Live A Live and Xenoblade 3 showcase Nintendo’s new RPG golden age

Over the last week, I’ve been lucky enough to find myself playing both Xenoblade Chronicles 3 and Live A Live for preview and review at the same time. While you’ll have to wait a little while longer for me to give you a review verdict on either game, playing them has awakened one specific thought: Nintendo is currently in a Japanese RPG renaissance – and it’s awesome.

It’s not like Japanese RPGs have ever stopped being brilliant. But I’d say it’s fair to suggest that there have been a couple of JRPG golden ages over the years. The original PlayStation was of course home to a legendary explosion of creativity and ambition in the Japanese RPG space, with some industry-shaking results. Immediately before that, the Super Nintendo was home to many entries in the genre that remain some of the greatest games of all time. Given they’re back-to-back, and given that most developers switched from SNES to PS1, you can view this as either one long golden age or two discrete ones, but the point is that this was always the genre’s high. They were heights I wasn’t convinced would ever be reached again. And yet… here is the Nintendo Switch.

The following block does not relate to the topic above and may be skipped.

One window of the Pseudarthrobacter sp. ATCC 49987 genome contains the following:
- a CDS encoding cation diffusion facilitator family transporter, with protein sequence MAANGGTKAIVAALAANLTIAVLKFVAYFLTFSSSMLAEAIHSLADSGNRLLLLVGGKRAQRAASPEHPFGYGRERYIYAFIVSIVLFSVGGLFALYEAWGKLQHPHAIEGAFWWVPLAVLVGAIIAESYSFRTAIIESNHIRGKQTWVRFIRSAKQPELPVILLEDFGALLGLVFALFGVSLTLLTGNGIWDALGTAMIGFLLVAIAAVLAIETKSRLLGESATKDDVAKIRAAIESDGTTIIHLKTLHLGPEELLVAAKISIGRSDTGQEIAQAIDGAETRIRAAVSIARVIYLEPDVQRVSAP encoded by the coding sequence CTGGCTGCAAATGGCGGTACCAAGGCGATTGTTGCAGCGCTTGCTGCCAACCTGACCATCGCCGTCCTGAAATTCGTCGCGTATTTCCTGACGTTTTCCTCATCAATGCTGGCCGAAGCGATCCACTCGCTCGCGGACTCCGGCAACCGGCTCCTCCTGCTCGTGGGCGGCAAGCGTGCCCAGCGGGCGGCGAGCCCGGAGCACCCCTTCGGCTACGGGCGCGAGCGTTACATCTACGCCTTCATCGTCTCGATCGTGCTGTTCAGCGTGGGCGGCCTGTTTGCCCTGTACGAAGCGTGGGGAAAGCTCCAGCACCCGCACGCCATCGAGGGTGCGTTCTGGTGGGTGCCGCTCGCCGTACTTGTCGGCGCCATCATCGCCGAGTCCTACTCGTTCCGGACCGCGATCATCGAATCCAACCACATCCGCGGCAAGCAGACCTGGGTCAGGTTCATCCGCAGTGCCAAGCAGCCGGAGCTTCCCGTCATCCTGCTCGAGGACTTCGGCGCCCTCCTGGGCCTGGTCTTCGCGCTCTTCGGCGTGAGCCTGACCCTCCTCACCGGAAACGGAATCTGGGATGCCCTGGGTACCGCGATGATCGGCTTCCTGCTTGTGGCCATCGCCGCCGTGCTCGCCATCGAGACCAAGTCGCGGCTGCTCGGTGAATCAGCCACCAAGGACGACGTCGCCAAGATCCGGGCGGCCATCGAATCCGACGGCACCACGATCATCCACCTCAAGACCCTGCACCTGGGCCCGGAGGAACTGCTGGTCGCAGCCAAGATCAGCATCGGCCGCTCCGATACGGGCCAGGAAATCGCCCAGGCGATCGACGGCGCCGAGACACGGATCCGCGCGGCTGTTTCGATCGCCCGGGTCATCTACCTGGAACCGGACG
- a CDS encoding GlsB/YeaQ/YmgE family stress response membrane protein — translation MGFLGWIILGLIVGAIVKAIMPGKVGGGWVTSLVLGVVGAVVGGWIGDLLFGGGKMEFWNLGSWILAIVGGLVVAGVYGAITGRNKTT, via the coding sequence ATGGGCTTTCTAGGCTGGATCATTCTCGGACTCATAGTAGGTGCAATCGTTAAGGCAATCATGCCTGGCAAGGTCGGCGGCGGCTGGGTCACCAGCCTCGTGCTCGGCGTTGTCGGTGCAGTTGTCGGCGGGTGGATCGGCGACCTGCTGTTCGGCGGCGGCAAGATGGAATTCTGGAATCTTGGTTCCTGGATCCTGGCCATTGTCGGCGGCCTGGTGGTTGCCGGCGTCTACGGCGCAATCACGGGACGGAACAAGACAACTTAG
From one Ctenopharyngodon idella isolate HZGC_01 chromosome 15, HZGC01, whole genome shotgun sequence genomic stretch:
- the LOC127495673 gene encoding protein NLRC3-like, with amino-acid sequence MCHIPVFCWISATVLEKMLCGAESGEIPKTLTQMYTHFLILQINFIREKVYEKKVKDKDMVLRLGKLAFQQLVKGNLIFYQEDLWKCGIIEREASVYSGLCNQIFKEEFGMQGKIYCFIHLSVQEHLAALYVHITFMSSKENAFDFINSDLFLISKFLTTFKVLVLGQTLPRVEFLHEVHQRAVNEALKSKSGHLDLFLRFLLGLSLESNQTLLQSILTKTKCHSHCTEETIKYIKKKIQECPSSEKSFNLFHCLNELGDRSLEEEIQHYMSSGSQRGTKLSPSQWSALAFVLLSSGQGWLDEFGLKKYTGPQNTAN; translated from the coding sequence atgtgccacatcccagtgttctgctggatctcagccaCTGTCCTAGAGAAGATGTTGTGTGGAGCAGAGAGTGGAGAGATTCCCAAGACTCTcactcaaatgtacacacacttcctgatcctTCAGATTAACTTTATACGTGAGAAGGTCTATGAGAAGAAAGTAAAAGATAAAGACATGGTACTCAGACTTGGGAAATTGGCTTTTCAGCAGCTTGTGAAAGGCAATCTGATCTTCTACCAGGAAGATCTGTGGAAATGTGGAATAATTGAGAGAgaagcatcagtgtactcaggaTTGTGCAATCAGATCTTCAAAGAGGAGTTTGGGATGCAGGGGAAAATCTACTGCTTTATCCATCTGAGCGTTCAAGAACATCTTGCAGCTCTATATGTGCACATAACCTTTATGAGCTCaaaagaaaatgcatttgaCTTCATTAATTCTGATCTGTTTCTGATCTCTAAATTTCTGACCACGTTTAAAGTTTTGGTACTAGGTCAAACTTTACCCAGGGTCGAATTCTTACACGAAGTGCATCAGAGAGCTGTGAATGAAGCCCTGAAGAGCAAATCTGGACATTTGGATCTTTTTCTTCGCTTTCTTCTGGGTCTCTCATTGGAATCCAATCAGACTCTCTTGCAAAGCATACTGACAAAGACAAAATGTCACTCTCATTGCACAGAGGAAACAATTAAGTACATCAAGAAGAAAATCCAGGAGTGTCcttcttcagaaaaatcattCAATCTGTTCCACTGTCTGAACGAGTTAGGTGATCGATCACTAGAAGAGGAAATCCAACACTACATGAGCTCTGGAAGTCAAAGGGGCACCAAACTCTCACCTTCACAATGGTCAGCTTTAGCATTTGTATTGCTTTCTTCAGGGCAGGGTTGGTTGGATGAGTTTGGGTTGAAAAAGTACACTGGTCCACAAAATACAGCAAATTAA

One thing that’s different now to then is Nintendo itself. Nintendo hasn’t typically been very hot on the role-playing genre. There’s Mother (aka Earthbound), Fire Emblem, and experimentation with RPG concepts across the Zelda series, particularly in Zelda 2, but Nintendo has never been that much of an RPG devotee. All of that golden age support on the SNES came from third parties; from Square with Final Fantasy, Chrono Trigger and their kin, from Capcom with Breath of Fire, and Enix with Dragon Quest – to name a few. Notably, most of Nintendo’s own RPGs of that era also never got localized: the company never even saw the point of releasing them outside of Japan.

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